It’s Underbelly on steroids (amphetamines, actually) where bent cops, bikie gangs, drug kings and prison psychos bash it out in a tale that beggars belief.
Yes, Roger Rogerson, probably the most infamous bent cop of them all, is back in the drama Blue Murder: Killer Cop, airing on Channel Seven on Sunday and Monday, (August 6 and 7) in what will be seen as the best drama of the year.
But it’s more than the simple story of a bent cop and a sleazy world. This is a brilliantly written, layered drama, which explores the world of policing, with its powerful, complicated relationships and flawed personalities.
And if Richard Roxburgh doesn’t win every award going for his brilliant portrayal of Rogerson, then there’s truly no justice in this world.
But let’s get one thing very clear.
“This programme is a scripted drama, not a documentary. Some characters and events have been created for dramatic purposes,” says a card at the beginning of each episode.
Seems Seven has learned from the lessons that cost Channel Nine dearly in its dramatisation of Gina Rinehart’s family life, House of Hancock, which resulted in lawsuits and meant the show won’t be seen again.
So, this drama opens with an old, spent Rogerson, in prison again, this time for murder. He’s looking back on the last phase of his life, bitterly decrying his fate – the “media midgets are calling me a serial killer”.
And he still can’t believe he’s not a cop.
“The streets were a lot safer when I was a copper than they are now.”
This story explores the answer to his questions over two amazing episodes and gazillions of ad breaks. It picks up from the end of the first series Blue Murder which screened on the ABC and launched Roxburgh’s career 20 years ago.
Beautifully written by Peter Schreck, it weaves together many stories of flawed-yet-interesting men into a seamless narrative and features some of Australia’s best actors.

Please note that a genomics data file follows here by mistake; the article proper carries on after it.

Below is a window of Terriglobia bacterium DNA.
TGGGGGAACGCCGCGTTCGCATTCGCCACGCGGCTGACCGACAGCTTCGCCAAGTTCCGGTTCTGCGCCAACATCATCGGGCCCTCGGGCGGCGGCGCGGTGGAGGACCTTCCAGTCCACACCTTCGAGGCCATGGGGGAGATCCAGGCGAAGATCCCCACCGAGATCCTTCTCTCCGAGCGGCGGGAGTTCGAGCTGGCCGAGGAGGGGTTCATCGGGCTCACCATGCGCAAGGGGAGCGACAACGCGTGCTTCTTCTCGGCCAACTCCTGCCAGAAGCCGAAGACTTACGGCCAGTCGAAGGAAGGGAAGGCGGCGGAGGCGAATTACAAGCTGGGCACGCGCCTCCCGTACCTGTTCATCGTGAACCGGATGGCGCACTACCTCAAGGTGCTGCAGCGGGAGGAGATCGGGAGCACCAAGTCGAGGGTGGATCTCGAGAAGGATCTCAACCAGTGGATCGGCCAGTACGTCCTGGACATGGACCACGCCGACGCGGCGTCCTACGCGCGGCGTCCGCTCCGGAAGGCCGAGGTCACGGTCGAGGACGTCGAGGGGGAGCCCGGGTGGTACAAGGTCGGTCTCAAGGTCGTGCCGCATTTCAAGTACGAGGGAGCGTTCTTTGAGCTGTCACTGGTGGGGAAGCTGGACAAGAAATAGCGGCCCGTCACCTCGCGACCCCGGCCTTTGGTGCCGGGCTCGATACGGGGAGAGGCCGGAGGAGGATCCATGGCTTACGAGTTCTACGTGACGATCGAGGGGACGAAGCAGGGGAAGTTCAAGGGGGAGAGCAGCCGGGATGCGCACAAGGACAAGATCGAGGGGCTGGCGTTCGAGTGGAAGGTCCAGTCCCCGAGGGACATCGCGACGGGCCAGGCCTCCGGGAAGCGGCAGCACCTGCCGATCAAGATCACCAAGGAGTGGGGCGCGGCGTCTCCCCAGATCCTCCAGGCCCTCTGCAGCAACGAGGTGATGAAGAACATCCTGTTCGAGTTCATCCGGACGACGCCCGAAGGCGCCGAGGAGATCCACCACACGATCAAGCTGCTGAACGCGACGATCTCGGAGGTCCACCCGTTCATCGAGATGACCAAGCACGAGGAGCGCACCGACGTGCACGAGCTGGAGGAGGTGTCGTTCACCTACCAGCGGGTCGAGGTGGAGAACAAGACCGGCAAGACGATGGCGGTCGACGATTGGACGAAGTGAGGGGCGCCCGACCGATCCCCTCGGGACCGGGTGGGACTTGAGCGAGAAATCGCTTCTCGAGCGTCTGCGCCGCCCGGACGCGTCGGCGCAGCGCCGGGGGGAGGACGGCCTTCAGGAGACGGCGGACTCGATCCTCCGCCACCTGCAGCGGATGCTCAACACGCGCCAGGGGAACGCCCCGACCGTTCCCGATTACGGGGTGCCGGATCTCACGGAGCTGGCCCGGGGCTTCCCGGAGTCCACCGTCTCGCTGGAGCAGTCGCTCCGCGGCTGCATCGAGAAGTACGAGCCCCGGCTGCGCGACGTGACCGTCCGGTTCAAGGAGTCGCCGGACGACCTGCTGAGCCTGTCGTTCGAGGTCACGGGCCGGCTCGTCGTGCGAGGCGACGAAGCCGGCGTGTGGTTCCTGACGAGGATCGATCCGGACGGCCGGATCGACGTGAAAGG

Matt Nable is terrific as the crooked Mark Standen, former Head of the NSW Crime Commission, who rose and fell spectacularly in real life – undone by power and gambling.
Dan Wyllie plays a blinder as Michael Hurley – drugs importer, close Rogerson friend and, later, business partner.
They are ably supported by some strong female characters.
Toni Collette leads the way as Rogerson’s wife, Anna Melocco, closely followed by Emma Booth as Standen’s lover, Julie Weinthall, who struggles with her loyalty to justice and to her lover.
There are scenes that will go down in Australian drama history. Rogerson’s revenge on a prison officer who intimately frisked Melocco was particularly delicious and gives a whole new meaning to being “in the s***”.
When the Logies votes come round, remember Roxburgh as Rogerson. He won the Silver Logie in 1996 but it should be Gold this time.
Samuel Johnson won it for Molly this year. It’s now time a brilliantly portrayed, dark, flawed character took out the lightweight studio show hosts. Figuratively speaking, of course.